American King James Version×
). The Bible is plain in how the husband has a leadership position in a marriage. But the Bible is also plain about a husband’s obligation to actively love his wife. As Paul sums up, “each man must love his wife as he loves himself, and the wife must respect her husband” (Ephesians 5:33 Ephesians 5:33Nevertheless let every one of you in particular so love his wife even as himself; and the wife see that she reverence her husband.
American King James Version×
, New Living Translation). That means that neither the husband or the wife ever do anything intentionally to harm the other, including any form of abuse.

Successful marriages recognize physical, emotional and spiritual dimensions. Men and women are quite different in their mental and emotional makeup. These differences are God-given. Understanding and appreciating them helps us deepen our human experience and know better what God is like. Successful marriages feature a lot of listening by both the husband and wife. And they feature honest and open communication, particularly when one doesn’t think that the other understands a key point. When conflict arises, believing the best and forgiving one another can restore the relationship.

Continued and deepening physical and emotional intimacy represent key hallmarks to successful marriages. We in the church—especially—should know that this sacred intimacy represents one of the key points of attack by our spiritual adversaries. The world we live in hammers us incessantly with enticing messages of sexual bravado and forbidden pleasures. Because of our human nature, we must understand how vulnerable we can be to this awful temptation. Sexual adventure is artificially made to look great outside of marriage, even harmless. If one falls for this falsehood, they can be certain that a terrible bill will come due for illicit behavior.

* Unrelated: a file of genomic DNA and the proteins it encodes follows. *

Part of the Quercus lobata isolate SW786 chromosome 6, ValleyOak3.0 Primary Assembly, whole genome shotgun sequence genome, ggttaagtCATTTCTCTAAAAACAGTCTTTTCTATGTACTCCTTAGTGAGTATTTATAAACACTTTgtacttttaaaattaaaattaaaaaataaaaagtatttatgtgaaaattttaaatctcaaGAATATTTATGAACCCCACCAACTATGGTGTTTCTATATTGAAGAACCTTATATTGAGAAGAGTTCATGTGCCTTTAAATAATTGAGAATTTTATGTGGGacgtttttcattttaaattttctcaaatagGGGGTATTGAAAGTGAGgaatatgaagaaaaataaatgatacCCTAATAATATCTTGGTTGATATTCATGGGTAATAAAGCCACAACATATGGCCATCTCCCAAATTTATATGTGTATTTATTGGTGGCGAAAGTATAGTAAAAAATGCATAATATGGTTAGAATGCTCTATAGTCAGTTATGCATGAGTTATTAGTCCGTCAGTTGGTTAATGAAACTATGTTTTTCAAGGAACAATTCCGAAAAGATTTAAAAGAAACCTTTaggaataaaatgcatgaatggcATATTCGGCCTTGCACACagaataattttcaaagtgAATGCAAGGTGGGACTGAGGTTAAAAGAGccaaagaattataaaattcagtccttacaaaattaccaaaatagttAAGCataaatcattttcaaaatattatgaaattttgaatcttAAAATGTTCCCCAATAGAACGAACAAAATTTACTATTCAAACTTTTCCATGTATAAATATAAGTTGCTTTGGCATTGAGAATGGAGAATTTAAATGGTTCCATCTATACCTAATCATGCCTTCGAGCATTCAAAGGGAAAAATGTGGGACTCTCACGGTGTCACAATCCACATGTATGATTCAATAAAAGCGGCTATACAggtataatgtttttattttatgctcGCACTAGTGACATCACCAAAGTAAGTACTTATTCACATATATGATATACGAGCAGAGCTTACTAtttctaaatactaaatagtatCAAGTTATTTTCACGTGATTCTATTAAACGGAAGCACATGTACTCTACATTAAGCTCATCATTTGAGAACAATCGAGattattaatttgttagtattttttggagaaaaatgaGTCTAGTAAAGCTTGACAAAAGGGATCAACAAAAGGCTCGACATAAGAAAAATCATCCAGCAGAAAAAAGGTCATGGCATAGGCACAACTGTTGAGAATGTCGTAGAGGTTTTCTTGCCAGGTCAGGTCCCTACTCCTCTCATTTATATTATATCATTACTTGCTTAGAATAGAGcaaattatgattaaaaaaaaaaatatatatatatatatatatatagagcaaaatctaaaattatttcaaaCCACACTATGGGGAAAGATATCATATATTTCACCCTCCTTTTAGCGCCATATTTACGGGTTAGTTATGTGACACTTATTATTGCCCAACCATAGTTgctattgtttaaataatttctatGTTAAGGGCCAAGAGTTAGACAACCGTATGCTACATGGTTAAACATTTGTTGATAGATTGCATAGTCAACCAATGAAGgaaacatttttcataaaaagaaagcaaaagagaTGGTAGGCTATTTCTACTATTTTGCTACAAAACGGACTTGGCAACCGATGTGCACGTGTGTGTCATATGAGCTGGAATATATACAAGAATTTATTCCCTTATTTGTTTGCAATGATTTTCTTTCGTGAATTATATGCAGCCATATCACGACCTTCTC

To be successful, we must realize—from the first day onwards—that marriage represents a sacred covenant with God. As we stand before the minister, the marriage ceremony is one of the few times that a vow made to each other and to God is both appropriate and required. Once complete, the couple emerges from the ceremony in a dramatically different state. As we read in Malachi, “Did he [God] not make them one, with a portion of the [Holy] Spirit in their union?” (Malachi 2:15 Malachi 2:15And did not he make one? Yet had he the residue of the spirit. And why one? That he might seek a godly seed. Therefore take heed to your spirit, and let none deal treacherously against the wife of his youth.
American King James Version×
, English Standard Version). The state of a married couple reflects the close and powerful relationship between Jesus Christ and the Church.

Successful marriages take work.  Once the intoxicating days of courtship and early marriage wear on, couples need to be on guard that they don’t neglect their mate and their marriage. Building love and deepening a marriage takes time, but the positive rewards are incredible. One can never take the other for granted. Marriage produces an environment where we can grow together and grow spiritually to be more in tune with God’s will. Little things count, like recognizing your mate for a task well done, or leaving little notes of affection and remembering key dates and events, showing gratitude, work wonders. A regular “date”—minus kids or others where a couple can focus on each other without distraction—can revive and sustain a marriage.

Keep God and Jesus Christ the focus and bedrock of your marriage and look forward to years of fulfilling fun and experiences together. Make your marriage great!